The study, conducted using an MBR at the Conservation Fund's Freshwater Institute in Shepherdstown, WV, was supported by a cooperative agreement with the United States Department of Agriculture – Agricultural Research Service. The researchers wanted to determine the capacity of an MBR to process WRAS flushing flows containing either normal or elevated levels of nitrogen and phosphorus, and secondarily to determine the concentration of heavy metals in the resulting permeate and biosolid.
The MBR was operated for the recovery of water, alkalinity, salts, phosphorus and protein contained in the highly concentrated wastewater that came from backwashing rotating microscreen drum filters used to filter particulates from the recirculating water in the system. Other biological filters convert the total ammonia nitrogen (TAN) excreted by fish into nitrate-nitrogen. The net result is a backwash of biosolids low in TAN and high in nitrate-nitrogen.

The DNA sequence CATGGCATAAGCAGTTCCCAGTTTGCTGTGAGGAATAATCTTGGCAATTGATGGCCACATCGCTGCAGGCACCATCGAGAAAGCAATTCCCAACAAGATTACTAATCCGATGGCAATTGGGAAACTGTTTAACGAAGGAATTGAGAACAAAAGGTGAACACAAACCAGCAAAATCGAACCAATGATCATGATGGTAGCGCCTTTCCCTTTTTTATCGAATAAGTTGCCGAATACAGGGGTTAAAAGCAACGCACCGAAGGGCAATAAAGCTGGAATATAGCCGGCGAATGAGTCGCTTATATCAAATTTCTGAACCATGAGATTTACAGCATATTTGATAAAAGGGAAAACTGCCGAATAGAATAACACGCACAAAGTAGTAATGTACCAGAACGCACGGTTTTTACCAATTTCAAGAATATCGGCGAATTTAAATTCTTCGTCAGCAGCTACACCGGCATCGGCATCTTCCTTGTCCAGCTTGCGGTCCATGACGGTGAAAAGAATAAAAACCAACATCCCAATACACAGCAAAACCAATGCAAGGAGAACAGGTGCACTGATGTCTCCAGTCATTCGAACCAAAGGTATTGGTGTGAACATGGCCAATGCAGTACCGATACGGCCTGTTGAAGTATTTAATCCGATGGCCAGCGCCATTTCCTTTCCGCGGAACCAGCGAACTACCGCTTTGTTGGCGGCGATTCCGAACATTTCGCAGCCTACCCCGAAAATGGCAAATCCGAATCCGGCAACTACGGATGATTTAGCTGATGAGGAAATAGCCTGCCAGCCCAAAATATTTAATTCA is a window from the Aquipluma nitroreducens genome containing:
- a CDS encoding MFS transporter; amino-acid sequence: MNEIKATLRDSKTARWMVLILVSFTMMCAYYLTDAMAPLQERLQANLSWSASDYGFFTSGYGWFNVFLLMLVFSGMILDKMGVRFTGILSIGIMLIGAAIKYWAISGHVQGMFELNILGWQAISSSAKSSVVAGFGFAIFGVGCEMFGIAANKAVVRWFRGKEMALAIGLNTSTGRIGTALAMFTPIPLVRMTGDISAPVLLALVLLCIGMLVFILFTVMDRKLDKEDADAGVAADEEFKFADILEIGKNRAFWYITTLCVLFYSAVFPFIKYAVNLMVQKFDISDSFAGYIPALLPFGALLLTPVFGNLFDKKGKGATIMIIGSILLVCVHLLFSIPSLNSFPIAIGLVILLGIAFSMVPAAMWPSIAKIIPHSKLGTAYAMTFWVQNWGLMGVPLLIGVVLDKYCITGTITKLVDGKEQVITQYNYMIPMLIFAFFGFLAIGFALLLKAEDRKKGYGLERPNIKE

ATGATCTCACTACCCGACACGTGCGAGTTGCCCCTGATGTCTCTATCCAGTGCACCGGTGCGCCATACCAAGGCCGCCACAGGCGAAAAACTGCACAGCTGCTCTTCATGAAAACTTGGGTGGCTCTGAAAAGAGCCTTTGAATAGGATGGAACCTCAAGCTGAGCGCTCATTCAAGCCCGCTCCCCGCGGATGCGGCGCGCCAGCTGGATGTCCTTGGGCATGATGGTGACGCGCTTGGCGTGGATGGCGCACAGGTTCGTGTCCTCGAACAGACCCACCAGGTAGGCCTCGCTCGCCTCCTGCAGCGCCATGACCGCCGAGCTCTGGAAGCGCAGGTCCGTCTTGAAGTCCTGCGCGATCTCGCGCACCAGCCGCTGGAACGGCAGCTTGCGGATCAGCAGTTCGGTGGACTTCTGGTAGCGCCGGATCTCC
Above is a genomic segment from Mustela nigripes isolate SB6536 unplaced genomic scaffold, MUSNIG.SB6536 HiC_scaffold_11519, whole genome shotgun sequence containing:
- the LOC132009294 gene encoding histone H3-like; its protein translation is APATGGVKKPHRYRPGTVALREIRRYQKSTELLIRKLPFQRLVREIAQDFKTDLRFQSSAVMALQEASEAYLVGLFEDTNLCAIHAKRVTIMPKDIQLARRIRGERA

The study used backwash wastewater collected from a WRAS operated for rainbow trout loaded to the MBR as the control condition. Trout require a relatively high water flushing rate compared to some other fish grown in recirculating systems. To replicate the conditions of low flushing rate systems, the test condition in this study, appropriate proportions of sodium nitrate and granular anhydrous monopotassium phosphate were added to the wastewater entering the MBR to achieve an additional 100 mg/L nitrate-nitrogen and 3 mg/L phosphorus. Each condition was maintained for 21 days and replicated four times.